MT: Some guys see the training as their job, you know. They just have to do this. I am enjoying the training. I love it. Even on the holidays I go to the gym, I go for a run. I am enjoying this. This is not work, this not what I have to do. I just love it.
RT: You have a 5 KO streak in the UFC, but you’re still not very well known by most of UFC fans. Mostly because all your UFC fights happened in Europe, since you’ve had issues getting a US visa. Is there any progress in solving those issues?
MT: I’m motivated to do five more knockouts. But this visa (situation) is the problem. I’ve been in America before. I had a working visa, I fought there, I paid taxes, everything was fine. But now they don’t let me in, I don’t know what happened. But my lawyers are working on it. I hope that soon I’ll have my visa and I’ll smash these (UFC) Top-10 guys.
RT: Your fight moniker is Beckan, what does this name mean? And how did you get it?
MT: I was playing soccer and my shirt was number 7, like David Beckham. And they just called me Beckan. This is where my nickname came from. All my friends call me Beckan still.
RT: We know that you’re affiliated with Berkut Fight Club from Chechnya. What’s your current relationship with them?
MT: Yeah I train with Berkut for many years. Three years ago I started (officially) representing Berkut. But before that I also trained with them.
RT: Berkut management also runs the ACB promotion, which is making a lot of noise among fight fans. How do you rate them, given that you performed for different organizations throughout your career?
MT: I think in Europe and in Russia the ACB is the biggest organization. These guys are getting better and bigger every day. They’re very professional. We [in Russia] have a couple of other promotions, but I think that the ACB is the best one. I think they’ll make some problems for Bellator very soon. They sign the best names, they sign good prospects. ACB is getting bigger every day. They made this promotion big in just three years. In the next three years I think it will be better than any other promotion.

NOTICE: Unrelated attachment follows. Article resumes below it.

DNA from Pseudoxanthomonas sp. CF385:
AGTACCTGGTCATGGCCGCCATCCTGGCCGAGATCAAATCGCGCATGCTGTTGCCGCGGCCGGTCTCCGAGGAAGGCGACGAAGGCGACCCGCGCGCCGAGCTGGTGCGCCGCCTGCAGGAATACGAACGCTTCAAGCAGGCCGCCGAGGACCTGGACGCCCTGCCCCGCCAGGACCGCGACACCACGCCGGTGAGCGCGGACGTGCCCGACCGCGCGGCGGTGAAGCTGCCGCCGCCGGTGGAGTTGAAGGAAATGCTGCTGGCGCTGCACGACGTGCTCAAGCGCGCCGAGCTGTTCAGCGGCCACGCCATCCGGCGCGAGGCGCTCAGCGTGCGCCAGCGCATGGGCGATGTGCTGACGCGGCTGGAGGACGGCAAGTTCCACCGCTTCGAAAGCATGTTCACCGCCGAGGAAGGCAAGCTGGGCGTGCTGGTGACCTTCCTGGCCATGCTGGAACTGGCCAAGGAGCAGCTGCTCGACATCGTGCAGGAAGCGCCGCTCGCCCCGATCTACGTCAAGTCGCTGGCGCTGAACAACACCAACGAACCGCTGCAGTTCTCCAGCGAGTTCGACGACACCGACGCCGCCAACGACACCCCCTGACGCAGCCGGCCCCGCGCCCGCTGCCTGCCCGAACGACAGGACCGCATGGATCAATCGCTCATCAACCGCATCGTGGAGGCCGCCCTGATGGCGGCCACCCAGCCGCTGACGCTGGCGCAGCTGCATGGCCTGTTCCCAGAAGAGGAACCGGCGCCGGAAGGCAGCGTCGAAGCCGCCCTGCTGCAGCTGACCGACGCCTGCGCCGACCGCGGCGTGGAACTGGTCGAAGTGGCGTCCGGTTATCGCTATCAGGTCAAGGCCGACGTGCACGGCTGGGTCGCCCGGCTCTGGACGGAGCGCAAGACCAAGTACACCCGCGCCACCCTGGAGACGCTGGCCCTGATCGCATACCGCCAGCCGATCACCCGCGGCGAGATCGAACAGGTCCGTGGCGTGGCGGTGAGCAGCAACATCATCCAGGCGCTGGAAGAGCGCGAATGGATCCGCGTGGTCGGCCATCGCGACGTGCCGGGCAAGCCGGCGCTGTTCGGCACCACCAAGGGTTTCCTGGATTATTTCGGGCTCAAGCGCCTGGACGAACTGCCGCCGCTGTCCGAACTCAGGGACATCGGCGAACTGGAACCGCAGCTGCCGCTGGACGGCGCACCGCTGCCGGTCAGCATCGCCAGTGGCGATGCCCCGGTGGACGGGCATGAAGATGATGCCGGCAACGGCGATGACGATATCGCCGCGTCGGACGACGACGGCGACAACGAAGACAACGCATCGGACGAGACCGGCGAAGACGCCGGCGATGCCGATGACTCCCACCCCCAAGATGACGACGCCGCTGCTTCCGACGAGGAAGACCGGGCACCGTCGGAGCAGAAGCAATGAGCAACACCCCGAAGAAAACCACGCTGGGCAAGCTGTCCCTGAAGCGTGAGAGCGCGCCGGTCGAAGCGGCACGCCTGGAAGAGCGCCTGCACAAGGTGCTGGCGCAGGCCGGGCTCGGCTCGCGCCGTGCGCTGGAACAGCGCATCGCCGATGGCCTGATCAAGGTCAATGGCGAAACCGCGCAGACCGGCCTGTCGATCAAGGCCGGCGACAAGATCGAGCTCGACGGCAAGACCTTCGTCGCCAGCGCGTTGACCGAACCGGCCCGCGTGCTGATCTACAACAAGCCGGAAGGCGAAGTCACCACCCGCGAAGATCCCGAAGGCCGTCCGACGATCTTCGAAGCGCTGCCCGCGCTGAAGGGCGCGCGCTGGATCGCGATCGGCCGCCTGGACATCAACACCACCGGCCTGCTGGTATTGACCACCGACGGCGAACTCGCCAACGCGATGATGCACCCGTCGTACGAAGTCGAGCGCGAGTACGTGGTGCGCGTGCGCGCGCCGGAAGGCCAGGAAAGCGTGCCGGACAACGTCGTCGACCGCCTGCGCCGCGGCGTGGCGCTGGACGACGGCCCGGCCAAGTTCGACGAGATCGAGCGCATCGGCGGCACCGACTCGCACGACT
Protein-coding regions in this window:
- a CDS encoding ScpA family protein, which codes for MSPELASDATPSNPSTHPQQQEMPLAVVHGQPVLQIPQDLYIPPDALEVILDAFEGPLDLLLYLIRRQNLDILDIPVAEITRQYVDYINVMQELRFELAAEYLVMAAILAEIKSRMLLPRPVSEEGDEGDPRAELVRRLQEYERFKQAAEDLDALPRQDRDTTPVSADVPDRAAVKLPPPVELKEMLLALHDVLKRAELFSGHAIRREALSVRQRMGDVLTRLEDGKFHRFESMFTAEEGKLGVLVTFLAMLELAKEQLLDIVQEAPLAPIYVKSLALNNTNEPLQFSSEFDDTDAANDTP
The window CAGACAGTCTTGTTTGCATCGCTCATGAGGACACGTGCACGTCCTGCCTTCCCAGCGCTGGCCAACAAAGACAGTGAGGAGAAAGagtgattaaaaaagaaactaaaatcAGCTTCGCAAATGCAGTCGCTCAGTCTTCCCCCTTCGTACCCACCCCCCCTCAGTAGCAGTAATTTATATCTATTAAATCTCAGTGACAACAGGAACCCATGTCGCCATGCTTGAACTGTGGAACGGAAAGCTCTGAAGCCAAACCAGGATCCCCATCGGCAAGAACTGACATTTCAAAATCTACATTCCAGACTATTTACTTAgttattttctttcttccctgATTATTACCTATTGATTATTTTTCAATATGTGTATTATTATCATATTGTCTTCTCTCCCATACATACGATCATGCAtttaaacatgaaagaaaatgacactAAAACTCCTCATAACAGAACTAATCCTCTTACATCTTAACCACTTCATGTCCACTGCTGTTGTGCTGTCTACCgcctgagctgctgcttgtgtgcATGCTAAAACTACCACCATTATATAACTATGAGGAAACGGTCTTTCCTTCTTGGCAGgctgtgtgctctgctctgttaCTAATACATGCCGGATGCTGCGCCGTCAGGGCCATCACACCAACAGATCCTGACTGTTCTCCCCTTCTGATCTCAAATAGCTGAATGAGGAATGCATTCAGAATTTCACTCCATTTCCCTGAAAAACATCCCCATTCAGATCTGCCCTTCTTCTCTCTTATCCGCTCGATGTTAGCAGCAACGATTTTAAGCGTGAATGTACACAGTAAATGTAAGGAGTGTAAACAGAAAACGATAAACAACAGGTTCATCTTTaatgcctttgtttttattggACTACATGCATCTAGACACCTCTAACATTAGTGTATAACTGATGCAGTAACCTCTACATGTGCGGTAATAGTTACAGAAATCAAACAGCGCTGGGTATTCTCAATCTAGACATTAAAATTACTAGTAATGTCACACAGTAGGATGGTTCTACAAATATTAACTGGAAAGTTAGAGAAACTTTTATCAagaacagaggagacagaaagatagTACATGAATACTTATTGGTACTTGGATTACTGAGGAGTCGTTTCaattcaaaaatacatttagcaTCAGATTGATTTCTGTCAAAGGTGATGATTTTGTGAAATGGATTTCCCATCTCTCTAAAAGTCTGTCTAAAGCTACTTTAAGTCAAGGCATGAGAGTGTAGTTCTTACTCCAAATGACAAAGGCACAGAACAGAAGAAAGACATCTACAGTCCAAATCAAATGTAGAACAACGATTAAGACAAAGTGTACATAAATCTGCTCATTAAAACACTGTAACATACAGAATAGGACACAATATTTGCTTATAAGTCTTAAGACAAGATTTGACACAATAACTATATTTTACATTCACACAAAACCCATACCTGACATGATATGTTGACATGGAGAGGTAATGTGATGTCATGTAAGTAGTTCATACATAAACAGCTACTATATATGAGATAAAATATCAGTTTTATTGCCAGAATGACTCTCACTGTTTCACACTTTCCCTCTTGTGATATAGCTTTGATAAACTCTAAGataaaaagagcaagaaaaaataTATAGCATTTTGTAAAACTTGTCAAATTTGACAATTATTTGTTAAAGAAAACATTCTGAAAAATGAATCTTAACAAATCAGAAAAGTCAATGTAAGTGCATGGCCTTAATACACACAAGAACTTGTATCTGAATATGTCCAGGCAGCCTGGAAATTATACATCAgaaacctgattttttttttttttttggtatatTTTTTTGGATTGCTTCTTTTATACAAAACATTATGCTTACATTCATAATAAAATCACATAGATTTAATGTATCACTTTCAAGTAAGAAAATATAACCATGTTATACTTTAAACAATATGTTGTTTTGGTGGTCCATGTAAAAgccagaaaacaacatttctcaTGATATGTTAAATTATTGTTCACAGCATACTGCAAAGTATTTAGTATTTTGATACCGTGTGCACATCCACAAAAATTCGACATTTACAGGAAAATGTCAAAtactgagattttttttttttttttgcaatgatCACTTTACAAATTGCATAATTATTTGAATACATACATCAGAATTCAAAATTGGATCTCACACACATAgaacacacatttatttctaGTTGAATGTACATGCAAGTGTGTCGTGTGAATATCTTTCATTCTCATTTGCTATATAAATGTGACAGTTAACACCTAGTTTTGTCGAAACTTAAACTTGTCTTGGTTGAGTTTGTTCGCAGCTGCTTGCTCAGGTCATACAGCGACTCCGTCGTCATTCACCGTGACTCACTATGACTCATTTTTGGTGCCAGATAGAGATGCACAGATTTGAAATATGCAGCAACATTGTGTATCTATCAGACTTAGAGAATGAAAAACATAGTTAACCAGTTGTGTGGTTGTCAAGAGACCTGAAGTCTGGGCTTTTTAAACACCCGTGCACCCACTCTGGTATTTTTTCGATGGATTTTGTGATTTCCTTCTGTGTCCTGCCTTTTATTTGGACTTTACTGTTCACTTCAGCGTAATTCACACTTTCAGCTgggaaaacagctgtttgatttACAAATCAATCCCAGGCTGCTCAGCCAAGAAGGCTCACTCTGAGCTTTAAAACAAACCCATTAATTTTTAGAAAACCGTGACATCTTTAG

RT: After your last fight you moved up in the UFC rankings to number 15, but you already said that you feel like you should be rated higher. What position do you think you deserve?
MT: They’ve put me on Top 15 on the official rating of the UFC. But I feel like I’m in the Top 5. You know that I want to fight Eddie Alvarez. But anyone (would work). I called out Michael Chiesa, Nate Diaz, Anthony Pettis. But no one wants to fight me. I’m telling you these guys don’t want to fight me. But when I get the visa I’ll go there and smash these guys.
RT: Would you consider fighting one of the top lightweights, Khabib Nurmagomedov?
MT: I know his father, they know me. We’re like brothers. I don’t think that we’ll fight each other. You can also ask Khabib, I don’t think that he’ll say that he wants to fight me.
RT: And finally, what’s your take on the current lightweight champion, Conor McGregor?
MT: Everybody is talking sh*t about McGregor. But I think he did a good job. He did amazing, he’s the champion. Everybody say that he talks sh*t, he does this, he does that. I cannot say anything about him, because I didn’t do the same that he did. He’s the champion and I’m not. When I reach the same level like him, maybe I’ll say something. But now I don’t want to speak about this guy. He’s the champion, he fought one of the best in boxing, he made a lot of money. These guys can talk (about him), but he did a good job.
by Denis Geyko for RT Sport